bath is excellent, or rubbing the whole body with a 
wet towel, followed by friction with a dry one. Cool 
baths are refreshing, and prevent a feeling of heat and 
discomfort, which is likely to be very noticeable if 
they are neglected. 

The best bath, which should be used daily, is what 
is called the sitz bath, or sitting in cool water. Bath- 

32 



LYDIA E. PINKHAM'S TEXTBOOK 

tubs especially for this use are to be found in the best 
appointed bathrooms and bathing establishments, 
but for ordinary homes a tin tub designed to be used 
conveniently for this purpose can be bought, or an 
ordinary washtufe can be tipped up and supported by 
bricks or blocks under one edge of the botom, so 
that one can easily sit in it. 

Begin with water at a temperature of ninety 
degrees; use it a little cooler every day or two, until 
for the last three months or so it is no warmer than 
sixty degrees. Sit in the water from three to eight 
minutes every day, rubbing dry and warm after it, 
and then he down and rest thoroughly, taking a nap 
if possible. The best time for this bath is at about 
ten or twelve o'clock in the morning; if this time is in- 
convenient, take it just before going to bed at night. 

A woman who has suffered much discomfort from 
pregnancy and childbirth will find these experiences 
altogether different, and hardly to be dreaded, if. 
next time, she follows these instructions as to diet 
and the cool sitting baths, and whenever she fails to 
get along right in any way, takes Lydia E. Pinkham's 
Vegetable Compound as directed. 



33 



CHAPTER V 

DISEASES OF THE WOMB AND 
OVARIES— ULCERATION 
AND TUMORS 

One of the most common and wearing ailments of 
women is falling of the womb. 
Falling of This is apt to be caused by any severe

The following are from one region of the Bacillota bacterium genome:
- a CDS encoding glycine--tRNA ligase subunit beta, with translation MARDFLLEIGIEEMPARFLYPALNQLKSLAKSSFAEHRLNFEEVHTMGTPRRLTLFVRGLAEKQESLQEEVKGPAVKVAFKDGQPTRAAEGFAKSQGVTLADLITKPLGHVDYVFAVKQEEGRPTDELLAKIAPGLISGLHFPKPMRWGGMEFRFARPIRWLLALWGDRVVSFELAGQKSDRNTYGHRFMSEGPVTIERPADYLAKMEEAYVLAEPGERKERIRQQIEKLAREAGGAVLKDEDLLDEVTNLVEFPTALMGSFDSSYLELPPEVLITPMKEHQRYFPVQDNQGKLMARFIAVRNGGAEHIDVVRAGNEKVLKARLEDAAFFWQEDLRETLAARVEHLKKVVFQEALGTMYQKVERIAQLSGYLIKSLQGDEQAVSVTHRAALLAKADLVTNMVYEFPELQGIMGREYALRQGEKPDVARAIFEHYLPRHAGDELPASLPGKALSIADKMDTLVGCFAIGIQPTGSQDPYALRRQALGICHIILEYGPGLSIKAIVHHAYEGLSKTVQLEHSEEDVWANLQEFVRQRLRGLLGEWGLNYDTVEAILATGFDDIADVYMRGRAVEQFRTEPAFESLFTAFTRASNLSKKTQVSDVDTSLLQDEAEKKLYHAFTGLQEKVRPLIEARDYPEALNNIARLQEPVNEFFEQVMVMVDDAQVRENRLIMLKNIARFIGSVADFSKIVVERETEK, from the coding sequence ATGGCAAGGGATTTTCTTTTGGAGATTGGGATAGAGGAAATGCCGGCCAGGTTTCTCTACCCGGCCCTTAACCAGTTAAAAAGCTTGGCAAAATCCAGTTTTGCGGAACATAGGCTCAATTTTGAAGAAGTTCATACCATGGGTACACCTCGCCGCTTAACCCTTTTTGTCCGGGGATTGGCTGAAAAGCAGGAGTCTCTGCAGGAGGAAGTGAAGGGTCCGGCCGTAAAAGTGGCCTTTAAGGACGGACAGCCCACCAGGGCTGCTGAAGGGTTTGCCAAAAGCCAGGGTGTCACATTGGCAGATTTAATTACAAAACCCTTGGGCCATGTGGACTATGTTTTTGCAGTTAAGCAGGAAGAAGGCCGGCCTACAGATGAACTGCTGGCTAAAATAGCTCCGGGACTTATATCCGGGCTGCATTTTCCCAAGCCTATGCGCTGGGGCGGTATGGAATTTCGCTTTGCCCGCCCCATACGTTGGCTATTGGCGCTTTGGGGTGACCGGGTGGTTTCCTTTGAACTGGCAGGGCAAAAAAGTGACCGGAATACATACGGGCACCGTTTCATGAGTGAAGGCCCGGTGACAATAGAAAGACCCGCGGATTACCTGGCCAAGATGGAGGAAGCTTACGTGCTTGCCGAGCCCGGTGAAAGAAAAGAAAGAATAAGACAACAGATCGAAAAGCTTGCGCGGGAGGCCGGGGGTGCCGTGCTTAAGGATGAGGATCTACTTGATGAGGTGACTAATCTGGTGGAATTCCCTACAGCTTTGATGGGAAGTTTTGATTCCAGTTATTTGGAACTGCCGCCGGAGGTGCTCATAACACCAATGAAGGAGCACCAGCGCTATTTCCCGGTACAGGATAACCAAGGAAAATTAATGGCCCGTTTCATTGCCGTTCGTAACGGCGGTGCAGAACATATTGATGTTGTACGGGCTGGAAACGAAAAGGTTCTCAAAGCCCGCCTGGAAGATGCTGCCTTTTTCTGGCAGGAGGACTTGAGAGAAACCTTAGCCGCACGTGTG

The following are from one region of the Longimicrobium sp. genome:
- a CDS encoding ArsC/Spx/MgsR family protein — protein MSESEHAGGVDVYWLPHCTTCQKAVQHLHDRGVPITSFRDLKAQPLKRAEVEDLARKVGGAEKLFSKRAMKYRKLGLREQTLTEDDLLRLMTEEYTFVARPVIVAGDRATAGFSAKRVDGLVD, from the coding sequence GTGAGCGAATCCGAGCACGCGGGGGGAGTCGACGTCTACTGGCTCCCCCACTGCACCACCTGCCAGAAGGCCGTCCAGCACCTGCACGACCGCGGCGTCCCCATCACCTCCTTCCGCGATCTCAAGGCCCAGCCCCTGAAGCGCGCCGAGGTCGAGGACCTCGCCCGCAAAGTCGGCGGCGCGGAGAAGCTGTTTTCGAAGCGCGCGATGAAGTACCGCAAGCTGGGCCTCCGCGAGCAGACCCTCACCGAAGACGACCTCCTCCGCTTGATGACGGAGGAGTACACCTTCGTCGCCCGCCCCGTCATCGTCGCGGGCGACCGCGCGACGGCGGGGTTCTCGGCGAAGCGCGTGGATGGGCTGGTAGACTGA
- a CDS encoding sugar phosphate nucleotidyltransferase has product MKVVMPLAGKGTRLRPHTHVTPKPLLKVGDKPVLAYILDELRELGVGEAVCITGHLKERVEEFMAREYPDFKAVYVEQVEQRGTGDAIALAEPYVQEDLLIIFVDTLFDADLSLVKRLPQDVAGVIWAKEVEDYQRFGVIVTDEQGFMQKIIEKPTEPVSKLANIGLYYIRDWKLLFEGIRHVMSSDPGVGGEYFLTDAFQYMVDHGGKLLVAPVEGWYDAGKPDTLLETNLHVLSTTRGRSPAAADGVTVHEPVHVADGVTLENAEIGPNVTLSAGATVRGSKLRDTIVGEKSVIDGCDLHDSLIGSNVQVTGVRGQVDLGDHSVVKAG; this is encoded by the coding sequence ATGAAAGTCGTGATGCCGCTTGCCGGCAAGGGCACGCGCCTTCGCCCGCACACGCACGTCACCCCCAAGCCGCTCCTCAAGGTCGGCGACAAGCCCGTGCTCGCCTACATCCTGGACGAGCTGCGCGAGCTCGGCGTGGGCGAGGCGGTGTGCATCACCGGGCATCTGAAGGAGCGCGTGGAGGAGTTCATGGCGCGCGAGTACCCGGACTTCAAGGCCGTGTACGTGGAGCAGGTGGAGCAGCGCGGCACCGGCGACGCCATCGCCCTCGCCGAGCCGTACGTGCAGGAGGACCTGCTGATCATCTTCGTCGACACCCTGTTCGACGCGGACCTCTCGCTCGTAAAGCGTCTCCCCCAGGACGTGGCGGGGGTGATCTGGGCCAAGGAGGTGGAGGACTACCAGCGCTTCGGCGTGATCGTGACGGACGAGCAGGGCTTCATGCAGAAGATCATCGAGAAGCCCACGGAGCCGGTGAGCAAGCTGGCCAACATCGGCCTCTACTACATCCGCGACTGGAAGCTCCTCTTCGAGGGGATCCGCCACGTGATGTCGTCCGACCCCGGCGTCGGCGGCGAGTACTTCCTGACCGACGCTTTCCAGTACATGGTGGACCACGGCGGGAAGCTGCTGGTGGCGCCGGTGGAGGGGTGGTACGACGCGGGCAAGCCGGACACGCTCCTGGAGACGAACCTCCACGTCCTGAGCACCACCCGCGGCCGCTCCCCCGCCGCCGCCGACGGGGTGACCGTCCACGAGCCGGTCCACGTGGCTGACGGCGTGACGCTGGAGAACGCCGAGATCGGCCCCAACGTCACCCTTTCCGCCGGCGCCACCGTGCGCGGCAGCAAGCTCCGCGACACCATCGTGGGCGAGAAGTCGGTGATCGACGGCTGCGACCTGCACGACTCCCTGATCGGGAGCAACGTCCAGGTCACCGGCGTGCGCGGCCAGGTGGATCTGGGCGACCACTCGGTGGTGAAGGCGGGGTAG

the Womb. or long-continued strain, as from lift- 

ing heavy weights, reaching up for 
articles placed too high above the head, jumping 
violently on the hard ground or floor, excessive 
dancing, violent coughing, constipation, and suspend- 
ing heavy skirts from the waist; also by tight-lacing, 
which presses the womb down. 

The reason why strains have this effect is plain. 
The womb is intended to be held up in its place by 
strong muscles and ligaments. If these are weakened 
or over-strained in any way, so as to become unable 
to hold the womb in place, it sags down and produces 
an unnatural condition, causing a terrible dragging- 
down or bearing-down sensation, with constant dis- 
comfort and weariness. 

Other symptoms of this trouble 

Symptoms. are a sensation of fulness around the 

lower extremity of the bowels; a 

dragging feeling in the groin; dull pains in the small 

©f the back, which increase on exertion; diffiulty in 

34 



LYDIA E. PINKHAM'S TEXT-BOOK 

relieving the bowels; frequent desire to urinate, with 
difficulty in doing so; and painful menstruation. 
Naturally the patient becomes easily tired, and is 
much relieved by lying down. 

The increased weight of the 
Effect of womb during pregnancy causes an 

Pregnancy. unusual strain upon the supporting